The increasing phenomenon of independent directors holding multiple positions has sparked continuous debate on whether busy independent directors can effectively fulfill their roles within the corporate governance framework. Scholars have been continuously debating whether busy independent directors can effectively exercise supervisory roles in corporate governance.

Fama and Jensen (1983) proposed the reputation hypothesis, suggesting that serving as an independent director for multiple listed companies can demonstrate the reputation, quality, and professional skills of directors to the external director labor market.

Busy independent directors with high reputation can leverage their rich professional experience and diverse channels of information access to better fulfill their supervisory responsibilities and enhance corporate governance efficiency.

Studies such as Gilson (1990), Masulis and Mobbs (2011), Zheng et al .(2017) and Jiang et al.(2020) report confirming evidence for this reputation hypothesis. However, Ferris et al. (2003) put forward the busyness hypothesis, suggesting that independent directors with multiple directorships may not be able to allocate sufficient time and energy to effectively fulfill their supervisory role in each company, and it is supported by various studies such as Fich and Shivdasani (2006), Falato et al. (2014) and Li et al (2017)

It can be seen that domestic and foreign scholars have not yet reached a consensus on whether busy independent directors in companies conform to the "busyness hypothesis" or the "reputation hypothesis". For IPO-listed companies, due to the lack of capital market experience, companies rely on the extensive professional expertise of diligent independent directors to better supervise and govern the company (Field et al., 2013).

In recent years, Chinese companies have commonly engaged in earnings management practices during the IPO process to meet listing requirements and manipulate performance indicators. The earnings management practices in IPOs not only result in accounting information distortion and mislead investor decisions, but also harm long-term enterprise development, significantly impacting the healthy operation of China's capital market.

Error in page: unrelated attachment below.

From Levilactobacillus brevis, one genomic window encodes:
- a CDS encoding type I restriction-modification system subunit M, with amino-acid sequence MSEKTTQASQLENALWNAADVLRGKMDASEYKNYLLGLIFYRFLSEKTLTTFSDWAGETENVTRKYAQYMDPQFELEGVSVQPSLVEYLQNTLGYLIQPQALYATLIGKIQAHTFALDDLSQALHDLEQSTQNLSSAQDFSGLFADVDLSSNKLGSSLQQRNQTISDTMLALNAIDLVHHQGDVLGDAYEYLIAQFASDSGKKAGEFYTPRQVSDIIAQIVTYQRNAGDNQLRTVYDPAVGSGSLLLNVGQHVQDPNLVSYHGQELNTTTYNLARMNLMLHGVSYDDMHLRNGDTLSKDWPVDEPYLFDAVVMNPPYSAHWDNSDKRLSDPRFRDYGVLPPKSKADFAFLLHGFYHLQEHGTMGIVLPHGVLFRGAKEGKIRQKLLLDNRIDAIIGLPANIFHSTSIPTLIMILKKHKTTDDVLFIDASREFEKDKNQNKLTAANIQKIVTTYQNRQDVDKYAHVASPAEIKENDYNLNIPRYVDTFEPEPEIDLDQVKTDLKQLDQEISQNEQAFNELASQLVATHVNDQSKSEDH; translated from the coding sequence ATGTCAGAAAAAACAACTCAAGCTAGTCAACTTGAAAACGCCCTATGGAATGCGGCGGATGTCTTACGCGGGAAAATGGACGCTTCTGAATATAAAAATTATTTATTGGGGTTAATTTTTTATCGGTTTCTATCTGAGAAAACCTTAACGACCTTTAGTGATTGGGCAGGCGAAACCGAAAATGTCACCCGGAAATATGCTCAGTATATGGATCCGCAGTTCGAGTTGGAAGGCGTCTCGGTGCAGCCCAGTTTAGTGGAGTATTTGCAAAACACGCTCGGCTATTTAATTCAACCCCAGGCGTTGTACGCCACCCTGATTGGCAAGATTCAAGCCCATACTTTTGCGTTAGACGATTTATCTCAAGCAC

Currently, limited studies have examined the performance of busy independent directors from the perspective of earnings management in IPO companies. The earnings management practices of Chinese enterprises during their IPO require urgent supervision and governance. So, are busy independent directors in Chinese IPO-listed companies more in line with the "busyness hypothesis" or the "reputation hypothesis"?.

Therefore, this study first focuses on what impact busy independent directors have on earnings management behavior in IPO companies from reputation theory and busyness theory. Secondly, would the influence of busy independent directors on earnings management behavior in IPO companies differ due to variations in their salary, location of service, and the corporate governance structure of the companies they serve?

The research contribution of this study lies in the following aspects: firstly, it is the first study to examine the impact of busy independent directors on earnings management behavior in IPO companies using two different theories. Thus, it enriches the theoretical research on factors influencing earnings management in China.

Furthermore, this study delves into the heterogeneity of factors such as independent directors' salary, local of service, and corporate governance structure, which is conducive to unveiling the black box of busy independent directors' performance and deepening the understanding of their supervisory efficiency. Finally, this study provides empirical support for the reputation hypothesis, offering a reference basis for the selection of independent directors in IPO-listed companies.